That was when I faced outrage. One of the older writers in the group said, "Mike, you are wrong! Most people who write shouldn't be writing. They don't have the talent. The ones that do have the talent get recognized and get publishing contracts." Keep in mind that the writer who said this has had some success in her professional career so it's in her best interest to keep the myth alive that "talent gets its just reward." However the earth, the stars above, and the society at large very rarely recognize "talent" because it's too common. Think of it this way: if you get an "A" on an exam you are in the top 10%. This means that 1 in 10 people can duplicate exactly what you did. In a world populated by 7 billion, the "A" is actually meaningless. Of real value would be the person that could score a 99.9999999998% because that would make you unique.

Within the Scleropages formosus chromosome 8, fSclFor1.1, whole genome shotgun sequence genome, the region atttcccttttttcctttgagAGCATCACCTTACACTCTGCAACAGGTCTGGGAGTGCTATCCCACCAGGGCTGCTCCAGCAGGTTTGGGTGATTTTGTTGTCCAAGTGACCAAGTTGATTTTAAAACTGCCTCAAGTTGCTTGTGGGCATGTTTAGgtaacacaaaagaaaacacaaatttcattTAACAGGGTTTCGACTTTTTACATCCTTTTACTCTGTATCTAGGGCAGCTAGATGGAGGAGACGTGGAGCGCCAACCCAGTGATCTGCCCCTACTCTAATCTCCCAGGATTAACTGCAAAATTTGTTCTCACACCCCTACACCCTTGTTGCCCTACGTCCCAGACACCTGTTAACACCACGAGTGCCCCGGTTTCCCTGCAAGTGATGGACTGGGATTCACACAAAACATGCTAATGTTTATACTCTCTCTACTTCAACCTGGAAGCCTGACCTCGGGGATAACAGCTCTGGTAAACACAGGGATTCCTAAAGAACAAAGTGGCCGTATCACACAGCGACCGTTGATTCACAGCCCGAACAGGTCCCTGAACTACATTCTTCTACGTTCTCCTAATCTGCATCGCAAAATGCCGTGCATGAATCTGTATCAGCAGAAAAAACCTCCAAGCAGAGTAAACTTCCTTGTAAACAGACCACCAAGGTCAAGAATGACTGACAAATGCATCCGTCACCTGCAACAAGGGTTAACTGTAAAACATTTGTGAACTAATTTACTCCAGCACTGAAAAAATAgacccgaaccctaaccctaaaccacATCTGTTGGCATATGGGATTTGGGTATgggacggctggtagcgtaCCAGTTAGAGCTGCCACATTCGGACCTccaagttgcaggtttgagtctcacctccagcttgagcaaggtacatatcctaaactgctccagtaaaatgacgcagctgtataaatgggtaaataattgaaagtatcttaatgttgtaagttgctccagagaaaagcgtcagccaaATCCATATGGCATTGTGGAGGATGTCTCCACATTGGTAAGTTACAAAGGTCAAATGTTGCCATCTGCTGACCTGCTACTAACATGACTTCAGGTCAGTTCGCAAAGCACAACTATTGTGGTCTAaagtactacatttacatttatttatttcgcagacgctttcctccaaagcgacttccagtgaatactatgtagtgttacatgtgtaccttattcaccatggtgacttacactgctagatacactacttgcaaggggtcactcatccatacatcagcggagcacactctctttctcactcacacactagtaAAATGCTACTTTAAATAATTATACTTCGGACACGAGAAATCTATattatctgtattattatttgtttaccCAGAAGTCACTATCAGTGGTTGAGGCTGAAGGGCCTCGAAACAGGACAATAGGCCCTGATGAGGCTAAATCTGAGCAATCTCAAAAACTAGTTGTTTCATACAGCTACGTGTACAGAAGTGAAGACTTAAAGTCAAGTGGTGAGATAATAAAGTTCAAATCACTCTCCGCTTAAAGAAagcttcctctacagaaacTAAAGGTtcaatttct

So I said, "No they don't. I'm sorry but I disagree. I think there's plenty of evidence that some very profitable writers get published by major names and don't have 'talent' as you say. I think that people who sell a lot of books (as in the millions) got lucky. This isn't something you can strategize. Circumstances unique to their lives that have nothing to do with planning and everything to do with serendipity made their stories HUGE best sellers. Names like Stephanie Meyer, George R.R. Martin, and Amanda Hocking. And to insist that you are better than someone else who isn't published or doesn't have a contract is just a lie. It comes from the fact that you're probably starved for validation because you've been mediocre most of your life and secretly have contempt for others because you feel you've never been recognized for how smart you are. But there's lots of smart people in this world, and being smart doesn't make you a genius. Genius is extremely rare, and when you actually see it, it knocks your socks off. Just look at Mozart and Salieri because Salieri can tell you what that feels like. As for writing, be thankful if you EVER make it big because it means you won the lottery. That's it. People who win the lottery don't go around and say, 'He he, I won because I was smarter than everyone else.' They say something like, 'Gosh I sure was lucky.'"